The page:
In 2018 there were extremely low water levels on the Rhine in Germany. The situation meant that barges moving refined products and chemicals up and down the river were either left stranded or could only carry partial loads. Inland transportation of liquid fuels on the roads and rail was left to shoulder the burden and distribution prices skyrocketed. Several chemicals producers declared force-majeure because they could either not receive feedstock for processing or could not deliver product to customers.

The situation on the Rhine led to a greater awareness of the value of strategic stocks and a surge in the interest for additional storage terminals. Capacity investment followed, sometimes with the goal to convert low-margin strategic storage higher margin chemicals storage to exploit the business opportunity. Despite it being a freak event, the lessons from the dry summer of 2018 and the low water levels on the river were learned quickly. Bloomberg ran a headline on 27th of April claiming “South Korea Out of Onshore Oil Storage for Third-Party lease”. Will the current situation also trigger storage terminal investments in other regions?

Short- and long-term setbacks for new projects

On the 25th of April, Petronas declared that production had not been shut down and that 18 offshore rigs in Malaysian waters were operational. Despite this, it is expected that one third of the exploration well projects in the Asia Pacific region will be put on hold. In comparison to the Middle East and Russia, production costs in Asia are high and less than 20% of the current slate of Asia Pacific exploration and production projects would break even at less than US$35 per barrel. And, if global energy demand moves away from crude oil in a quest for decarbonisation or to diversify away from this volatile commodity, we can expect prolonged oversupply which will threaten investments in the long term.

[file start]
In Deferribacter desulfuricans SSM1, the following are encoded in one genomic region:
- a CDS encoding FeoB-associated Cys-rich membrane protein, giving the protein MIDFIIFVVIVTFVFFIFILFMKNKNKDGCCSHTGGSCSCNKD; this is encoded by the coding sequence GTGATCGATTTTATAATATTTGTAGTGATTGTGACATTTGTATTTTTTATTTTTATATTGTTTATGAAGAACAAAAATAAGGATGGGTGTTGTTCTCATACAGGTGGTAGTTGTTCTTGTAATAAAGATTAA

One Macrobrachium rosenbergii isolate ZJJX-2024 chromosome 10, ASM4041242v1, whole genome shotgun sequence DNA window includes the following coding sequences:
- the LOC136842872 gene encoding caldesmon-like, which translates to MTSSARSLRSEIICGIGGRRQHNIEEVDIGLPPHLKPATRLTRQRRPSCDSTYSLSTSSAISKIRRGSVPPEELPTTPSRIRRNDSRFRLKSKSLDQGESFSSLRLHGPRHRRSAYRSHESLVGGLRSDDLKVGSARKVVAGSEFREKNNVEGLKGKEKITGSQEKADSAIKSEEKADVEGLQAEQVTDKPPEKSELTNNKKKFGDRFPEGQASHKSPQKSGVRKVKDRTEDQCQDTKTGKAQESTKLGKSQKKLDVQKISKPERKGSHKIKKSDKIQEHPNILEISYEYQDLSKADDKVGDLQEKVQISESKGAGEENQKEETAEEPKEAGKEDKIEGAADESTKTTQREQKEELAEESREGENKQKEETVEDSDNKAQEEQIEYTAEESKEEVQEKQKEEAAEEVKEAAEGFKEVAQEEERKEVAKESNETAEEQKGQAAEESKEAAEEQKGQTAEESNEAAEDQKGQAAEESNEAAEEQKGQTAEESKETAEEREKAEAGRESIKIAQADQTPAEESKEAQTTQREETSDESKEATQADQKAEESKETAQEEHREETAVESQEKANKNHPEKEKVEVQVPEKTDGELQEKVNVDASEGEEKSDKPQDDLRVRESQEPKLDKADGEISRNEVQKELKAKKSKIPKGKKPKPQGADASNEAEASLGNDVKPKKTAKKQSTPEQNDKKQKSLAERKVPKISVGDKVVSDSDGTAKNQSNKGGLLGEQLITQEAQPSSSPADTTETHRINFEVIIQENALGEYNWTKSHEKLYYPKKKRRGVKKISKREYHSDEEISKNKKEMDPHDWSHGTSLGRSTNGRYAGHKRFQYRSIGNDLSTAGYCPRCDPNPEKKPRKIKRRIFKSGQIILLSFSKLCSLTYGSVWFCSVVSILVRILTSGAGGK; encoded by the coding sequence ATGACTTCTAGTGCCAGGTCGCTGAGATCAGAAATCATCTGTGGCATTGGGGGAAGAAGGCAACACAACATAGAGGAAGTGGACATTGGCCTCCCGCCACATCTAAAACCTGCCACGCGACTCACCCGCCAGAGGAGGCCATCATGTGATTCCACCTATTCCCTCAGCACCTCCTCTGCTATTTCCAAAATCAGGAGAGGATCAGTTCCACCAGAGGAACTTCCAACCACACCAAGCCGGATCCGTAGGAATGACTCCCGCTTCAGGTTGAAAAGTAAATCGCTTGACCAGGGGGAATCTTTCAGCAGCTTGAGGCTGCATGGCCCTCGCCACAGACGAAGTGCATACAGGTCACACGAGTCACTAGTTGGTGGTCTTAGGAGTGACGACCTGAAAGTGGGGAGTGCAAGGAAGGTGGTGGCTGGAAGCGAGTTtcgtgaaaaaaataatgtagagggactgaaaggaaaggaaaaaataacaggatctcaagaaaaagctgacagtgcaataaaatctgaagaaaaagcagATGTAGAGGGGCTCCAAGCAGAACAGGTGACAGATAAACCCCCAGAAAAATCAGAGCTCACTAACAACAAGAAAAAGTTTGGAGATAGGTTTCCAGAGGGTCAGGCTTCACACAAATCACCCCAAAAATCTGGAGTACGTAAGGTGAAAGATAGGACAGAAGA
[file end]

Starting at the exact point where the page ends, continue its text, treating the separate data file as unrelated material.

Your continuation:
Petronas also confirmed that some projects were being delayed due to the Movement Control Order imposed by the Malaysian government to curb the spread of the Coronavirus. Delays also result from supply chain disruption as equipment deliveries from other global locations are deferred due to lockdowns around the globe. These issues are not confined to Asia. On the 26th of April, Sipchem announced a 6-month extension in their negotiations with Linde to develop hydrogen and syngas supplies to their operations in Jubail, KSA. The reason given was that travel restrictions were leading to delays in the site visits required for the due diligence process. Travel restrictions may be a short-term concern, but the Coronavirus oil crisis will also have lasting knock-on implications for future energy sector investments.

Will the Coronavirus oil crisis herald a modified energy mix?